Tuesday, February 26, 2013


I'm not going to lie. Lately I've been feeling like a failure.

The kitchen counter produces mess faster than I can clean it up. Laundry quadruples when I blink. The clutter magically appears even after I've already cleared it. Exercise isn't happening like my head tells me it should. My wardrobe consists of non-fabulous "whatever fits". These long winter days spent with my children leave me feeling more and more insufficient in my mothering. When I sit down to write about it all, words fail me. When I do pour my heart out in a little project that I'm working on, I think- no one's going to want to read this.

Maybe this has something to do with winter blues. Maybe it has something to do with the phase in life that I'm in right now with two small children that tear apart faster than I can clean and arrange. Maybe it has something to do with the fact that no one has yet invented a way to receive coffee through an IV.

But the more I ponder why I beat myself up, the more ridiculous I feel this guilt is. I am doing my best! Why do I feel like a failure? Why do I feel so much pressure to be perfect in my housekeeping/mothering/exercising/fashion wearing/decorating? If my house is cluttered while I love on my children and slowly get the work done, who cares? Why is it considered a failure in my mind if the world that I'm creating for my family isn't perfect every second?

Truth be told, I blame social media for all the extra guilt I've been feeling lately.

When I log on to my computer or phone to catch a short break, I see women doing it all- one post/pin/tweet/status at a time.

tells me that everyone else's houses are way nicer than mine.
tells me that they are all perfectly clean and decorated fabulously.
Hollywood/Fashion online 
tells me that I should be super skinny with "summer ready" arms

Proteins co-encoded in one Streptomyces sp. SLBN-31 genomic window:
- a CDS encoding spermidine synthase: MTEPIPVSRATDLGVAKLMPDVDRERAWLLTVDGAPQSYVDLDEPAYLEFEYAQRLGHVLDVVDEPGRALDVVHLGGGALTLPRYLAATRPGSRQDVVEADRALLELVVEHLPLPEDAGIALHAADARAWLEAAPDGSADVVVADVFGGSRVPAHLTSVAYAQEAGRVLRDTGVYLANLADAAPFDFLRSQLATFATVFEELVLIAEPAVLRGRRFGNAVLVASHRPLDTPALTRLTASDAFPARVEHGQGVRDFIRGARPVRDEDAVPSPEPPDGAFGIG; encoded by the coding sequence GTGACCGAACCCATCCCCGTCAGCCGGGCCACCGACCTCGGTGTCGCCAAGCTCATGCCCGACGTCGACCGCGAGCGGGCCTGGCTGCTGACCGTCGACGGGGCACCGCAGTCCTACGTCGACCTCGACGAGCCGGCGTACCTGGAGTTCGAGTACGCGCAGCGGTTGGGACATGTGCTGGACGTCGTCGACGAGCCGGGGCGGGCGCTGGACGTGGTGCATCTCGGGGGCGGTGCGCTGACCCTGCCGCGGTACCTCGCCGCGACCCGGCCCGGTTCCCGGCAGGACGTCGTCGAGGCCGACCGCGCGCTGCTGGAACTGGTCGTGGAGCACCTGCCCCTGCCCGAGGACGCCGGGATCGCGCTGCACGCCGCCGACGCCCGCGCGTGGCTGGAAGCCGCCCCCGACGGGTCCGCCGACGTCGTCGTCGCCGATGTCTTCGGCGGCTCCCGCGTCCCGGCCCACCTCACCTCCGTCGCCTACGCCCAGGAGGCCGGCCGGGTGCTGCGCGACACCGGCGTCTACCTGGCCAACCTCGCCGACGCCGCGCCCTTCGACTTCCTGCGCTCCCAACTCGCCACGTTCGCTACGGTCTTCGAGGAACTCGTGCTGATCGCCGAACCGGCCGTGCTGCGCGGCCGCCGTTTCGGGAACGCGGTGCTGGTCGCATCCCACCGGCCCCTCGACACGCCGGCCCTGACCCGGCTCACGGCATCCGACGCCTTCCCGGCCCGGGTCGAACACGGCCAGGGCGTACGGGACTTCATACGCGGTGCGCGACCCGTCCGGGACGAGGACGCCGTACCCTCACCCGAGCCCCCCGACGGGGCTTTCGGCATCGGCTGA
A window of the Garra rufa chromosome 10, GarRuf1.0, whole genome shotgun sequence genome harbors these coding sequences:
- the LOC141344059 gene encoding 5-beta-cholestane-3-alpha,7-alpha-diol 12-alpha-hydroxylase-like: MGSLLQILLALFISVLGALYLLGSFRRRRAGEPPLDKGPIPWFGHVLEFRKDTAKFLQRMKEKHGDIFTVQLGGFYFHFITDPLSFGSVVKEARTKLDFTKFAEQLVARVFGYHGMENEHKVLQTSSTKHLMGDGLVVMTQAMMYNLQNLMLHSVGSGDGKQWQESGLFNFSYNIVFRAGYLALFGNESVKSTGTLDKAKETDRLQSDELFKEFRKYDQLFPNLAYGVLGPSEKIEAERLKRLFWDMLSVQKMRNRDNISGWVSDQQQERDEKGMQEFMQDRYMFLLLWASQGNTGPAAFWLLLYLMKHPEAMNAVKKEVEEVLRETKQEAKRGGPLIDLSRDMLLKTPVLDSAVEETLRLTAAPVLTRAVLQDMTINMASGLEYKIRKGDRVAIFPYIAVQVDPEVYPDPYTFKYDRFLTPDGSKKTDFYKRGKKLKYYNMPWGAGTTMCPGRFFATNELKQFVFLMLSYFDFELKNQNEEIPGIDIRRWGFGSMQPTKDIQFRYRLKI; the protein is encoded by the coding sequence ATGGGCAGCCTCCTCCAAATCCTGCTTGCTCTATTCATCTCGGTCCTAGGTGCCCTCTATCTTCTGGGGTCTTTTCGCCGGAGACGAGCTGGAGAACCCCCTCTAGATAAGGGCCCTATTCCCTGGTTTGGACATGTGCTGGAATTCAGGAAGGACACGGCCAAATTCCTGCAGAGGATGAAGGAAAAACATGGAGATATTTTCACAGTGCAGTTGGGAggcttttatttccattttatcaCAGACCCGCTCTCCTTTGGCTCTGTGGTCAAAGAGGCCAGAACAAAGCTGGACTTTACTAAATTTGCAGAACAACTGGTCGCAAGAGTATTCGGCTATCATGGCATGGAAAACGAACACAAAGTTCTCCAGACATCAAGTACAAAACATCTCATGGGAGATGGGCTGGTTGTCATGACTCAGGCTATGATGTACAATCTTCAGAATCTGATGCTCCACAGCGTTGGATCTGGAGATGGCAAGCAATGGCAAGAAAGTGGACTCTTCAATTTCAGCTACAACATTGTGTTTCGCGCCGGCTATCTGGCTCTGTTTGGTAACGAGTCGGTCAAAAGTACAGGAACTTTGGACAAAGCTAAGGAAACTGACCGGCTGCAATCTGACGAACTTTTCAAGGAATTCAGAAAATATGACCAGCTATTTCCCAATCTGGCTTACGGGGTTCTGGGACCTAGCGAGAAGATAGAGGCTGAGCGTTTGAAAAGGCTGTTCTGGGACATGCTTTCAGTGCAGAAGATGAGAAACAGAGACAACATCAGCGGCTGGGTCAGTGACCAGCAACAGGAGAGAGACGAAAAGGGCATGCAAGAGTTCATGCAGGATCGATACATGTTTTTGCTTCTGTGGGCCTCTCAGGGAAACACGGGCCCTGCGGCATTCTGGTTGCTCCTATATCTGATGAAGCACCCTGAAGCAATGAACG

tell me that other mothers plan their days out in fifteen minute increments full of brain-enhancing activities for their kids....while modeling their own clothing line.
My email inbox 
tells me that these "fifteen easy/gourmet dishes" are being made effortlessly by everyone else
And facebook
Facebook tells me exactly when all of my friends are exercising, pushing their houses toward Pinterest-ready, checking-in on the amazing adventures they're taking their children, sharing pictures of the gourmet meal they made that day, and their overall daily success in fabulousness.

According to social media, thousands of women are perfectly juggling every single aspect of the mommy-life. Meanwhile, I am passed on on the floor next to them because the bowling balls I tried to hoist smacked me in the face.

It's enough to give 'this girl' a complex as I wear pajamas cleaning my dirty house with a failed wreath project adding to the clutter with two children whose only objectives in life seem to be to live in the dishwasher, play with the toilet plunger, and hide half-eaten pears where I won't find them until the smell leads me to the scene of the crime.

I get how helpful all of these posts can be. I want to be inspired. I want to get good ideas for dinners. I want to hear what activities I can use for my own kids to fill the days. I want to see exactly how that boot/sweater/jean combination can make me feel like a million bucks. I want to have this connection to the outside world especially when the only conversation around here most days is gibberish and toddler yells.

But sometimes I think it's too much of a good thing. Obviously it's not a bad thing for people to be posting all of these wonderful hints and helps. The "bad thing" comes in when I let it control me. The bad thing comes in when I have an unhealthy view of my reality versus what I see on the screen. The bad thing is when I let it affect how I feel about myself.